I’m talking about Christmas Markets. In Europe around Christmas the streets come alive in the evening with brightly lit markets and stalls squatting out in the cold, snowy streets.
The light fades early here, around 4pm and the temperature drops as soon as the sun disappears, but in European towns and villages, the locals rug up and head out for a night of festivities and celebrations.
Our local Christmas Market was gorgeous. They strung up lights in the trees and we strolled from store to store, greeting people we knew and pausing from time to time at fires to warm ourselves. The traditional drink is Glumost, or Gluwein which is basically hot cider or red wine, with spices. Not only is it delicious, but it warms you up from the inside. It’s sticky and hot and goes perfectly with the freshly roasted chestnuts which are in abundance at that time of year.
We also took a trip up to the highest Christmas Market in Europe, which is only about a 20 minute drive away. Thomas had warned me that it would be cold so I’d literally worn every warm article of clothing I owned, including a purpose bought jacket, beanie and fur-lined boots.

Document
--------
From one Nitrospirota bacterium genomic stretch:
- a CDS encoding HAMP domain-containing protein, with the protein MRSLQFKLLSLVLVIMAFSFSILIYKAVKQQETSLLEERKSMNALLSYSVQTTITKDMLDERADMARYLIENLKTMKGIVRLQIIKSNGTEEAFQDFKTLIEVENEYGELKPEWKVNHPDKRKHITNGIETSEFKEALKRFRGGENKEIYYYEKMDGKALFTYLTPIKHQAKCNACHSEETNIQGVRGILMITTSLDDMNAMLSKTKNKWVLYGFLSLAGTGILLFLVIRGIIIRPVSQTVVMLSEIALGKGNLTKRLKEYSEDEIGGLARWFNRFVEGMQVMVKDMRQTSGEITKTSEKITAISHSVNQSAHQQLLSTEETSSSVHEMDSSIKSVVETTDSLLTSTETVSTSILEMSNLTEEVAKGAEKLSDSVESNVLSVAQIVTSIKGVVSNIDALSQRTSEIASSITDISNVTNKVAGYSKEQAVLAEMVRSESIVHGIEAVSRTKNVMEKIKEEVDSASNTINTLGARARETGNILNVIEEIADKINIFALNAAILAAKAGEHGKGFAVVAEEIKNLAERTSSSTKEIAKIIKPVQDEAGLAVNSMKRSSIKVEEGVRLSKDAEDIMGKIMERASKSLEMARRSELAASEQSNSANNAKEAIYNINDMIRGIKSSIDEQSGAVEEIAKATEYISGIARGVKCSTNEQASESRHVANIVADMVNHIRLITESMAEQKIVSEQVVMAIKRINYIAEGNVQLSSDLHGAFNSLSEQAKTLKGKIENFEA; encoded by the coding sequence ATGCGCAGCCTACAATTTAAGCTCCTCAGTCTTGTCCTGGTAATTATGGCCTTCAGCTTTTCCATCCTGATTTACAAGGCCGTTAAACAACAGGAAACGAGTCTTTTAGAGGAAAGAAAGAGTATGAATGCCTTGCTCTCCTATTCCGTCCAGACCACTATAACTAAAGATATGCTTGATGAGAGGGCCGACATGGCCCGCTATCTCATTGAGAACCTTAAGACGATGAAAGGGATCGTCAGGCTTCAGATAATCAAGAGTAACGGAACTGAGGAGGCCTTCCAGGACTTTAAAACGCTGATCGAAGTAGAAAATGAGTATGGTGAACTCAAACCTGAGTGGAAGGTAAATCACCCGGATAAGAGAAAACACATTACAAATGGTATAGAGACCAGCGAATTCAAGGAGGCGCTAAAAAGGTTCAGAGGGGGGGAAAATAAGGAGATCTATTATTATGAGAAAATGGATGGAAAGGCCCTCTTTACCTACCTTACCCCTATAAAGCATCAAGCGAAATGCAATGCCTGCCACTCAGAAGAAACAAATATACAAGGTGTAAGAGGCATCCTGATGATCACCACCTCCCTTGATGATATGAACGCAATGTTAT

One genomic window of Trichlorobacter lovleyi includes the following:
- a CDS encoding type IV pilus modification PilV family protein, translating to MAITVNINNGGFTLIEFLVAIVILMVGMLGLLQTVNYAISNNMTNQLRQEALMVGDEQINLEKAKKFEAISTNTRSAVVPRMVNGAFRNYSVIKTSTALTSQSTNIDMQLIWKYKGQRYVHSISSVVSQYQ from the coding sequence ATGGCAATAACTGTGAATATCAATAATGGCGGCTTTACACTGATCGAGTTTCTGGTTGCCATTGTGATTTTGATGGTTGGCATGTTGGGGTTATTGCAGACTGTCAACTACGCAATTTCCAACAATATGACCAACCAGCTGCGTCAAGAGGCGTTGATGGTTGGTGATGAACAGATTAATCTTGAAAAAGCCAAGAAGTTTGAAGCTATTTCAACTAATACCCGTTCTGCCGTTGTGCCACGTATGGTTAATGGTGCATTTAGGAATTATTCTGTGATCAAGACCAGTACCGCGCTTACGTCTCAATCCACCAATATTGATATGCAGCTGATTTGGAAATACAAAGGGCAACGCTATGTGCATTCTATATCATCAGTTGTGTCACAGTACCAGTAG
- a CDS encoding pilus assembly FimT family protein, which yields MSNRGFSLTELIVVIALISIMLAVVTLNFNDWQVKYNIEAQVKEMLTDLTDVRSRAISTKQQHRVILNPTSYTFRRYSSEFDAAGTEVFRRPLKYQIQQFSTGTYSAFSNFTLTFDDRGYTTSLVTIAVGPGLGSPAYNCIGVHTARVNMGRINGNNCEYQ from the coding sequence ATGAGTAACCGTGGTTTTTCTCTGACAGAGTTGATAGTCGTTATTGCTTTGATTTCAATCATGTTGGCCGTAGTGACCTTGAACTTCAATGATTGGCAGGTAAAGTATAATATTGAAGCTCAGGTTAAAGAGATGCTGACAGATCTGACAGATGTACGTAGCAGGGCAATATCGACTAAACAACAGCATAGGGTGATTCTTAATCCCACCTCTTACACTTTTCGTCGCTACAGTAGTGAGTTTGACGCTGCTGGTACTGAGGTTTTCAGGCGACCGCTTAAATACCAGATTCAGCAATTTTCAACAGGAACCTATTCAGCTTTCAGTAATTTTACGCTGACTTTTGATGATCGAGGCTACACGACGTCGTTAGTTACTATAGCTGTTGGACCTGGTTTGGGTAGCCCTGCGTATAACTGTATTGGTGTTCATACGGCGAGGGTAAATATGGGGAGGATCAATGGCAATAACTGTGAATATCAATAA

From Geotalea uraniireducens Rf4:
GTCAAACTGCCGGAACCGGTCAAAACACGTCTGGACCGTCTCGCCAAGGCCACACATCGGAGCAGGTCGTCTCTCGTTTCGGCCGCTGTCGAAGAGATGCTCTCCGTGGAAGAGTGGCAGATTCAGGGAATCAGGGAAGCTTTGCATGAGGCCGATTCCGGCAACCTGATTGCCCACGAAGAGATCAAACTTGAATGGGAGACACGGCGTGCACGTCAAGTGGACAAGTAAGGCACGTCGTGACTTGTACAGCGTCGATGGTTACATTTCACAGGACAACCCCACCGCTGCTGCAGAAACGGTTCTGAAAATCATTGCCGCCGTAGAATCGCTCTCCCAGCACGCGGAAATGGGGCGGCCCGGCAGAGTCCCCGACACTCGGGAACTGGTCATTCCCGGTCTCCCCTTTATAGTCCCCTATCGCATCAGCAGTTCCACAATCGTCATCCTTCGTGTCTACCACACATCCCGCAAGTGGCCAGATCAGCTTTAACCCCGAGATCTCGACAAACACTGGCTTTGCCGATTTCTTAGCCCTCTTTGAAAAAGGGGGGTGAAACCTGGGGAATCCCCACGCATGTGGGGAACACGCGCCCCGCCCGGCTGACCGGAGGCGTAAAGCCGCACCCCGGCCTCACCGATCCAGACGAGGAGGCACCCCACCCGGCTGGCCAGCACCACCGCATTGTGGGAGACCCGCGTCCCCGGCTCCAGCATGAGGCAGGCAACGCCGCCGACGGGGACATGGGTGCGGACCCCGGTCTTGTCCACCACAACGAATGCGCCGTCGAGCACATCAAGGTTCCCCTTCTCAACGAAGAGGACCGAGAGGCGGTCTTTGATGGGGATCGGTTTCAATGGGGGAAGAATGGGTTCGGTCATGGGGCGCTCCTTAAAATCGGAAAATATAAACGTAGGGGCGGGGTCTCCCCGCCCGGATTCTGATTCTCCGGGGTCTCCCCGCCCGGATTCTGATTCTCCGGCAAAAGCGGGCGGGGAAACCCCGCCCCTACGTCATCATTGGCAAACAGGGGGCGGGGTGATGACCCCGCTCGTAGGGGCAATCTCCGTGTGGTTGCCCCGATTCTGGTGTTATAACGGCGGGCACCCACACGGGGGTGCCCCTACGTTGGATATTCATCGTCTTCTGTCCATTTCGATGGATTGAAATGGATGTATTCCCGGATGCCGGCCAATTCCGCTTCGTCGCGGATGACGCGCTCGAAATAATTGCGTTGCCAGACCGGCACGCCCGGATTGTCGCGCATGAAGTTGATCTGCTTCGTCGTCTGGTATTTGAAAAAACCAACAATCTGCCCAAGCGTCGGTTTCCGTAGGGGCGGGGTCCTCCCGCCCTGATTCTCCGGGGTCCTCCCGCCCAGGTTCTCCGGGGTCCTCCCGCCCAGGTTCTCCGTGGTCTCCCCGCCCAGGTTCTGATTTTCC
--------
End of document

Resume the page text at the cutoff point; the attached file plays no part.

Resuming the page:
We took a gondola up and when we arrived… it was really cold. Not just cold, but really cold. I had to tuck my hands down my top for a while to get the feeling back in my fingers while we were waiting for our first hot cider, though I couldn’t get the drinks down fast enough to keep really warm. There was a live band and everyone was rugged up, dancing and chatting and drinking. It was heaps of fun but it wasn’t long before the cold started probing through our clothes and we pulled the pin in favour of a warm meal somewhere indoors.
But if you’re in Europe in winter, it’s a definite must… strolling the streets, the stalls, the Christmas cookies, the festive atmosphere… and the cold really add something special… it just wouldn’t be the same without it.
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